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House ethics panel asked to probe discounted loans to four lawmakers
Four House lawmakers received VIP discounted loans from the former Countrywide Financial Corp., the lender whose subprime mortgages was largely responsible for the nation’s foreclosure crisis, according to congressional investigators.
Rep. Darrell E. Issa, California Republican and chairman of the House Oversight and Government Reform Committee, declined to name the four but has told the House ethics panel that it should investigate the lawmakers.
Congressional sources said three of the four are Republicans. The sources spoke on the condition of anonymity, because they were not authorized to publicly discuss the investigation.
In 2009, Democratic Rep. Edolphus Towns of New York was identified in the media as having two loans that went through the Countrywide VIP program. On Monday, Mr. Towns insisted he was not involved in a VIP program of the lender and did not receive benefits that weren’t available to every customer of the lender.
Mr. Issa, in a letter dated Friday and released Monday, said there could be additional lawmakers who received discounted loans.
The most favored customers of Countrywide were known as “Friends of Angelo,” who were given discounts in a VIP section under control of the company’s CEO, Angelo Mozilo. However, Mr. Issa said his investigators discovered that other sections of Countrywide also processed VIP loans to public officials and others in position to help the company.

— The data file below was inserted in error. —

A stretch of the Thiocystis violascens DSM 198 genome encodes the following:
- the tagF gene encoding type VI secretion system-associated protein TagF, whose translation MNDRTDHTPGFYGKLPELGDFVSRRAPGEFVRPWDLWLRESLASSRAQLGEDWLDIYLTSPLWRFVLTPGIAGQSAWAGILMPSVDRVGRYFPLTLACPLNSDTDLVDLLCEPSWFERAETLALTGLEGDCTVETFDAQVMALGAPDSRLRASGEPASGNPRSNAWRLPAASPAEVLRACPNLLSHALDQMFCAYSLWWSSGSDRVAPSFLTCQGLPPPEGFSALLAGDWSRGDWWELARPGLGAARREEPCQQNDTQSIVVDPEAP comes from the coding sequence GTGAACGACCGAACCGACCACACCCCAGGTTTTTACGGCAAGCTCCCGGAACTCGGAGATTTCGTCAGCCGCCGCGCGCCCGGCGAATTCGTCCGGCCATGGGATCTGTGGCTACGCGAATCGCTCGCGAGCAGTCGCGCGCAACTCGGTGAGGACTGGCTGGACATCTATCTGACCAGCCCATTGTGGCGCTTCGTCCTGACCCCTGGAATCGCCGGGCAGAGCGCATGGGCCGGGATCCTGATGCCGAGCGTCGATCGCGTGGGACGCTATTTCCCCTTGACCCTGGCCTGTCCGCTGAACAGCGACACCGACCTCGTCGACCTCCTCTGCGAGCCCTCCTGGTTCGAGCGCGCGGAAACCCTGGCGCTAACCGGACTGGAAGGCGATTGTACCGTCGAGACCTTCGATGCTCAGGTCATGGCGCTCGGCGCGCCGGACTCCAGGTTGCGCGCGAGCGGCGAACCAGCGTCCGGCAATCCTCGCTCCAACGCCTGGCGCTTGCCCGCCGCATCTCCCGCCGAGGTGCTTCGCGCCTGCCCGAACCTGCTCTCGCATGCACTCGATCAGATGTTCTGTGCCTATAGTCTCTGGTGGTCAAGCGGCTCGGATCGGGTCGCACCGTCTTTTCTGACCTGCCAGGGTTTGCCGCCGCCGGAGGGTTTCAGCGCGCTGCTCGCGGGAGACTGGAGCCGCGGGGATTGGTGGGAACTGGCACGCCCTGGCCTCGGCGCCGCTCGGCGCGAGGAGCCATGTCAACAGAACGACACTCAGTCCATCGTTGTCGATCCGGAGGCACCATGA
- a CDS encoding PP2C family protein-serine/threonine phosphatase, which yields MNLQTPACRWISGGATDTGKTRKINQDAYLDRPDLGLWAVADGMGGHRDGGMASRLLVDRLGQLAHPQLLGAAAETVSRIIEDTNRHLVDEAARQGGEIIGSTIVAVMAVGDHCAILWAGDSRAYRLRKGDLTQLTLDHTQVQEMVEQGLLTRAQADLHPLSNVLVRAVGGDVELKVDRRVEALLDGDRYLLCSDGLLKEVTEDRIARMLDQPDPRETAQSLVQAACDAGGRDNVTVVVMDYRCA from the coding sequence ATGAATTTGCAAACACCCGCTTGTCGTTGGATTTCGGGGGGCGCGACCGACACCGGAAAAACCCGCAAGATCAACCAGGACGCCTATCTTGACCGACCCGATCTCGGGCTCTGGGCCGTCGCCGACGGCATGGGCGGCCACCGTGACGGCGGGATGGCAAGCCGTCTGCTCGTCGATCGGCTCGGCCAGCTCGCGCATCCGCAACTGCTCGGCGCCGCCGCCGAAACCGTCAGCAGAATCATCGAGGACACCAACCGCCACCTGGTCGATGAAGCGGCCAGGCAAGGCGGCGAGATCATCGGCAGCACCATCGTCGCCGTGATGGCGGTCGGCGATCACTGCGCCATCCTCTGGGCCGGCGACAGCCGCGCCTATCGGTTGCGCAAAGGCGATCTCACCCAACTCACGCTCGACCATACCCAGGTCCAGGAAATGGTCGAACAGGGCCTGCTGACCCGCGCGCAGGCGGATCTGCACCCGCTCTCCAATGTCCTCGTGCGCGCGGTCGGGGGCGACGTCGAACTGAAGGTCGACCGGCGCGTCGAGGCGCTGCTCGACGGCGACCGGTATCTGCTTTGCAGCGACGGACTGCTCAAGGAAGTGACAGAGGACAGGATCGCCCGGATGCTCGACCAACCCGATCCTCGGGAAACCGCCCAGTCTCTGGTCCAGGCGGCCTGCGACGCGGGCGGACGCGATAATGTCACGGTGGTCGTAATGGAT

Mr. Issa’s letter to ethics Chairman Jo Bonner of Alabama and ranking Democrat Linda T. Sanchez of California said that between 1996 and 2008, “Countrywide used the VIP program to build relationships with government officials and others positioned to advance Countrywide’s business interests.
It was previously revealed that Sens. Kent Conrad, North Dakota Democrat, and Christopher Dodd, Connecticut Democrat, while still in office received VIP loans from Countrywide. Both said they did not know they were getting unique deals and Mr. Dodd maintained he received no preferential treatment.
Others named as recipients of the VIP program were James Johnson, former head of Fannie Mae who later stepped down as an adviser to Barack Obama’s first presidential campaign, and Franklin Raines, who also headed Fannie Mae. Still other “friends” included retired athletes, a judge, a congressional aide and a newspaper executive.
The Senate’s ethics committee looked at the Dodd and Conrad cases and cleared them of wrongdoing, but warned that they should have exercised better judgment.
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